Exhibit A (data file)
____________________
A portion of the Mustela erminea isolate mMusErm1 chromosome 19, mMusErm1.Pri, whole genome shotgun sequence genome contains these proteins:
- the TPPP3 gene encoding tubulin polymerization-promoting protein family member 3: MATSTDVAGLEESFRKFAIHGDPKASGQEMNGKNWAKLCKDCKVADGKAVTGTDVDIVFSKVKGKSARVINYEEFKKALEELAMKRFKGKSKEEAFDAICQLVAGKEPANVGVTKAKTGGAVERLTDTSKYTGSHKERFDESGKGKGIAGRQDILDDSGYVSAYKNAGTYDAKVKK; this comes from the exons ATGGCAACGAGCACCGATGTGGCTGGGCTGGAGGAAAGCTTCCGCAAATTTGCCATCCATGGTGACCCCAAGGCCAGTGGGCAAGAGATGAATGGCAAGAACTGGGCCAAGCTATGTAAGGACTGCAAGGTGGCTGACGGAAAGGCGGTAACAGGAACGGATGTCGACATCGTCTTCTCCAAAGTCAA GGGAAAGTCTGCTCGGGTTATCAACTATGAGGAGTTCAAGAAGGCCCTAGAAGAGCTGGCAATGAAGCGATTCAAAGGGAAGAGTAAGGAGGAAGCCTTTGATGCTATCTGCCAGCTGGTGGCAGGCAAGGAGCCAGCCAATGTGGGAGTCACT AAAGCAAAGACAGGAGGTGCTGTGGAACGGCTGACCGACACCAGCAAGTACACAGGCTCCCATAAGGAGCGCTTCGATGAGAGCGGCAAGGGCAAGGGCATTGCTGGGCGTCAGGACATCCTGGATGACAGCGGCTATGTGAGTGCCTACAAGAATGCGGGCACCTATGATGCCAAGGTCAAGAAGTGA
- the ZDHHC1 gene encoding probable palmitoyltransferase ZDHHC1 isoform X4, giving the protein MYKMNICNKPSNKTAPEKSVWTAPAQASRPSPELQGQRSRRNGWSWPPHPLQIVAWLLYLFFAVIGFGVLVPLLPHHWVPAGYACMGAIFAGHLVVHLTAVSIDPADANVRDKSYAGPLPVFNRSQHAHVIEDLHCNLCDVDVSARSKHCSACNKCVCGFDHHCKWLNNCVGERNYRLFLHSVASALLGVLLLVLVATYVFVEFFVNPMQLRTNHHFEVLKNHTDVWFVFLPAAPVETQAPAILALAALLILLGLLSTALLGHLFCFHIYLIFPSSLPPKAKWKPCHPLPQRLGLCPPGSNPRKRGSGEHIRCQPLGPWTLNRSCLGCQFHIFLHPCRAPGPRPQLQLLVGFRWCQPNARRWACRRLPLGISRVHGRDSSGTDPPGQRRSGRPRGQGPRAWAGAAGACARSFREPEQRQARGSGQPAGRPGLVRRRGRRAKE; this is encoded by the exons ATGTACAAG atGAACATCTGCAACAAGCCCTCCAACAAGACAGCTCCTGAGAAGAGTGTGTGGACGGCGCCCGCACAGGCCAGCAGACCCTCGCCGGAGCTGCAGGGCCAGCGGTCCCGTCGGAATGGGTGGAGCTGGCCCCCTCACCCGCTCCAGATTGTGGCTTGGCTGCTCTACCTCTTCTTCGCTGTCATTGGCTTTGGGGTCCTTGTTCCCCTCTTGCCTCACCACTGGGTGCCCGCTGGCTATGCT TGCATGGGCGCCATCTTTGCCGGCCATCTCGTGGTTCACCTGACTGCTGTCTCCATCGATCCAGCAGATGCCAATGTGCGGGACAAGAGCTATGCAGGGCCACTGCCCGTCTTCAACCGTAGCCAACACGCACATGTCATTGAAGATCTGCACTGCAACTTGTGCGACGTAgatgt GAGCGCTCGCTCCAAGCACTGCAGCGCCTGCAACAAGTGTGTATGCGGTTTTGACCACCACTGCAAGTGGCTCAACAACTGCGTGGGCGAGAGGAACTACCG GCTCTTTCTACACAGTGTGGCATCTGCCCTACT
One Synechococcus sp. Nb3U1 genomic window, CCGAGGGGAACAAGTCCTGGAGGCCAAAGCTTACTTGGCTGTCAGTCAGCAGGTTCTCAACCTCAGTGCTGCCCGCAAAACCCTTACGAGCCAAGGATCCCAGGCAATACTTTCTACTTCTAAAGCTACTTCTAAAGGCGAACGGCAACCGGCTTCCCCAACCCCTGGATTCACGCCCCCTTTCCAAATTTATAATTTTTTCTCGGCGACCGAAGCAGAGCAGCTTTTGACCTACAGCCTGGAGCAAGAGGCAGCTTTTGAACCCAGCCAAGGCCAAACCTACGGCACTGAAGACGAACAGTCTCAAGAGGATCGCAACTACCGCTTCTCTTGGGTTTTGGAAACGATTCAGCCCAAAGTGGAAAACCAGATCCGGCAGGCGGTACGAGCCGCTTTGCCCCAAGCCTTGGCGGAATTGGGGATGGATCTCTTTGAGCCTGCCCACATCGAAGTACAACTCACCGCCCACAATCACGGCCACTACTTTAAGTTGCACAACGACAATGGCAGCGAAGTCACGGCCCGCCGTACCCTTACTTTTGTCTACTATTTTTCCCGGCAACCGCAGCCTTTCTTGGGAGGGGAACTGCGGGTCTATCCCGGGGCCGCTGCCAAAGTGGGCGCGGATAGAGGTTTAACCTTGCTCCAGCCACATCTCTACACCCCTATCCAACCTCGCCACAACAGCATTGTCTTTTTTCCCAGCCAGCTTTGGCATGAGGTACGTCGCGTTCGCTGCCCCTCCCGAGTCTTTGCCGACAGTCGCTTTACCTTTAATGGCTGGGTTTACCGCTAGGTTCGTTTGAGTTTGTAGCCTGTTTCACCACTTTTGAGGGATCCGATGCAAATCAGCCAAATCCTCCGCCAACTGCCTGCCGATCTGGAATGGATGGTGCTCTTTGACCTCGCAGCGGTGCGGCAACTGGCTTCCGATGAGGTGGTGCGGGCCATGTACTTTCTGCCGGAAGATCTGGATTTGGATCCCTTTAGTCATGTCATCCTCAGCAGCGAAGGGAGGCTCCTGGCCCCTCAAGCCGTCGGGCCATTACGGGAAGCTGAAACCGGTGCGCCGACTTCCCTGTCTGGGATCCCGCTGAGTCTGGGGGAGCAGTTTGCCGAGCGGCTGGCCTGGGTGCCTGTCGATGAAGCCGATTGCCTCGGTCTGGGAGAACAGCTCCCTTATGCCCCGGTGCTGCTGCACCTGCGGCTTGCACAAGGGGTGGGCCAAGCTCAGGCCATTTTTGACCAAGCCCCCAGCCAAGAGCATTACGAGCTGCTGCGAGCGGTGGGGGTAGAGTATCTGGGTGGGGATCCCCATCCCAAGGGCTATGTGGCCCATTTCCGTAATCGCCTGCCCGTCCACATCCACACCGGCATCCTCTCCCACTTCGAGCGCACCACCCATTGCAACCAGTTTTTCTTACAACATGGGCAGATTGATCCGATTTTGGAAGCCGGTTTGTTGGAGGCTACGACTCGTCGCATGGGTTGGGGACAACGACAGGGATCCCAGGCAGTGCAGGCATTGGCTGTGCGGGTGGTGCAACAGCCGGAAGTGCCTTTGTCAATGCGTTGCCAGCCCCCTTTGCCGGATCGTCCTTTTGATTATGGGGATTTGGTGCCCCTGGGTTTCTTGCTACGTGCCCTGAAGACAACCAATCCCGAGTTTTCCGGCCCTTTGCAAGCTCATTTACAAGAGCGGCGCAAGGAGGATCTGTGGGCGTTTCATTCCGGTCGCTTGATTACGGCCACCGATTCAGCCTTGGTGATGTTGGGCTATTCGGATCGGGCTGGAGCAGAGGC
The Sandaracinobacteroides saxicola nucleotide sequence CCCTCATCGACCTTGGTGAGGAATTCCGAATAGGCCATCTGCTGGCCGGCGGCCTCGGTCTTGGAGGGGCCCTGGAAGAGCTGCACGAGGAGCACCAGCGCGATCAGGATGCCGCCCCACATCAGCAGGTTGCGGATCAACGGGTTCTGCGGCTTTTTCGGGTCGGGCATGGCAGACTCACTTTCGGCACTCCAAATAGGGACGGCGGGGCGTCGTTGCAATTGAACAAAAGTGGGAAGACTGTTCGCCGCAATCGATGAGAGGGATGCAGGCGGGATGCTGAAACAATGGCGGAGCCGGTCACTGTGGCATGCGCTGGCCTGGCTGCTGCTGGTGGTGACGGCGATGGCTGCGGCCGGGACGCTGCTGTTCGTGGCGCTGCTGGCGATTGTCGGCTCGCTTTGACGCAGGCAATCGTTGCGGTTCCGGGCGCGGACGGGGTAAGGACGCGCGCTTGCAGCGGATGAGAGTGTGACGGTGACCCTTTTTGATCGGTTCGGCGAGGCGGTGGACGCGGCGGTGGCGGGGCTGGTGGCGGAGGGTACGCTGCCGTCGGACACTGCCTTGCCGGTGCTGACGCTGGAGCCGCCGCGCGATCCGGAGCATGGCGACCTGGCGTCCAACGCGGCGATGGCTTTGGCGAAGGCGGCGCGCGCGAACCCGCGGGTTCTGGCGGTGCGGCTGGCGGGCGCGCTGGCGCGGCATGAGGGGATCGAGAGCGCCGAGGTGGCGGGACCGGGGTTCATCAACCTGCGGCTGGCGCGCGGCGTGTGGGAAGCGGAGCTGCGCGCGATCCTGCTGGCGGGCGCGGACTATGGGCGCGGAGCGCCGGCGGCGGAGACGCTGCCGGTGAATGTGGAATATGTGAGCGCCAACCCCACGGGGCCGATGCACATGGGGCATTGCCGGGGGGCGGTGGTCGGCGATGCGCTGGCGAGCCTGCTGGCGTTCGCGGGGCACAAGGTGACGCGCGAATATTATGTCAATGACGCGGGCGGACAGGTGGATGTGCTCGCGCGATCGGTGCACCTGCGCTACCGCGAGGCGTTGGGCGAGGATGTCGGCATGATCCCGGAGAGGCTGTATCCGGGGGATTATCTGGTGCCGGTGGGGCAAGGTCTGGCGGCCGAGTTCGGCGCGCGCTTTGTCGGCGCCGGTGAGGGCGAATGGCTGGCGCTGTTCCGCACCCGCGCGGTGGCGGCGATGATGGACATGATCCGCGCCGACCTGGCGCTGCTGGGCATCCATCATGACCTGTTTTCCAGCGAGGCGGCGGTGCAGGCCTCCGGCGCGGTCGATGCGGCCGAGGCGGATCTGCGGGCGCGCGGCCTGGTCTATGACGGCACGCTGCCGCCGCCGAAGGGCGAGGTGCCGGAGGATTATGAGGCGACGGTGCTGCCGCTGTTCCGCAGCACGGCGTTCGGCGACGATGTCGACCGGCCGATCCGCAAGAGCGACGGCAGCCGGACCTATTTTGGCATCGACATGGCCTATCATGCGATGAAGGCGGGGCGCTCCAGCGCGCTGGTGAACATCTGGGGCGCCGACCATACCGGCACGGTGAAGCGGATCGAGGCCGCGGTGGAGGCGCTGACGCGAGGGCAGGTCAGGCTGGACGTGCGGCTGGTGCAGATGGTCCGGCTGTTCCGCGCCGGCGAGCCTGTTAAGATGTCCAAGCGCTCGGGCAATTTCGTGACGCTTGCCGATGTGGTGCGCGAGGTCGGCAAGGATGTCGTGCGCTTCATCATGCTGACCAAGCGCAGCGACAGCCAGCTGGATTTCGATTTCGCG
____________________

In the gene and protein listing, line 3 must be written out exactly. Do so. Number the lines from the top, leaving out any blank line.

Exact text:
- the ZDHHC1 gene encoding probable palmitoyltransferase ZDHHC1 isoform X4, giving the protein MYKMNICNKPSNKTAPEKSVWTAPAQASRPSPELQGQRSRRNGWSWPPHPLQIVAWLLYLFFAVIGFGVLVPLLPHHWVPAGYACMGAIFAGHLVVHLTAVSIDPADANVRDKSYAGPLPVFNRSQHAHVIEDLHCNLCDVDVSARSKHCSACNKCVCGFDHHCKWLNNCVGERNYRLFLHSVASALLGVLLLVLVATYVFVEFFVNPMQLRTNHHFEVLKNHTDVWFVFLPAAPVETQAPAILALAALLILLGLLSTALLGHLFCFHIYLIFPSSLPPKAKWKPCHPLPQRLGLCPPGSNPRKRGSGEHIRCQPLGPWTLNRSCLGCQFHIFLHPCRAPGPRPQLQLLVGFRWCQPNARRWACRRLPLGISRVHGRDSSGTDPPGQRRSGRPRGQGPRAWAGAAGACARSFREPEQRQARGSGQPAGRPGLVRRRGRRAKE; this is encoded by the exons ATGTACAAG atGAACATCTGCAACAAGCCCTCCAACAAGACAGCTCCTGAGAAGAGTGTGTGGACGGCGCCCGCACAGGCCAGCAGACCCTCGCCGGAGCTGCAGGGCCAGCGGTCCCGTCGGAATGGGTGGAGCTGGCCCCCTCACCCGCTCCAGATTGTGGCTTGGCTGCTCTACCTCTTCTTCGCTGTCATTGGCTTTGGGGTCCTTGTTCCCCTCTTGCCTCACCACTGGGTGCCCGCTGGCTATGCT TGCATGGGCGCCATCTTTGCCGGCCATCTCGTGGTTCACCTGACTGCTGTCTCCATCGATCCAGCAGATGCCAATGTGCGGGACAAGAGCTATGCAGGGCCACTGCCCGTCTTCAACCGTAGCCAACACGCACATGTCATTGAAGATCTGCACTGCAACTTGTGCGACGTAgatgt GAGCGCTCGCTCCAAGCACTGCAGCGCCTGCAACAAGTGTGTATGCGGTTTTGACCACCACTGCAAGTGGCTCAACAACTGCGTGGGCGAGAGGAACTACCG GCTCTTTCTACACAGTGTGGCATCTGCCCTACT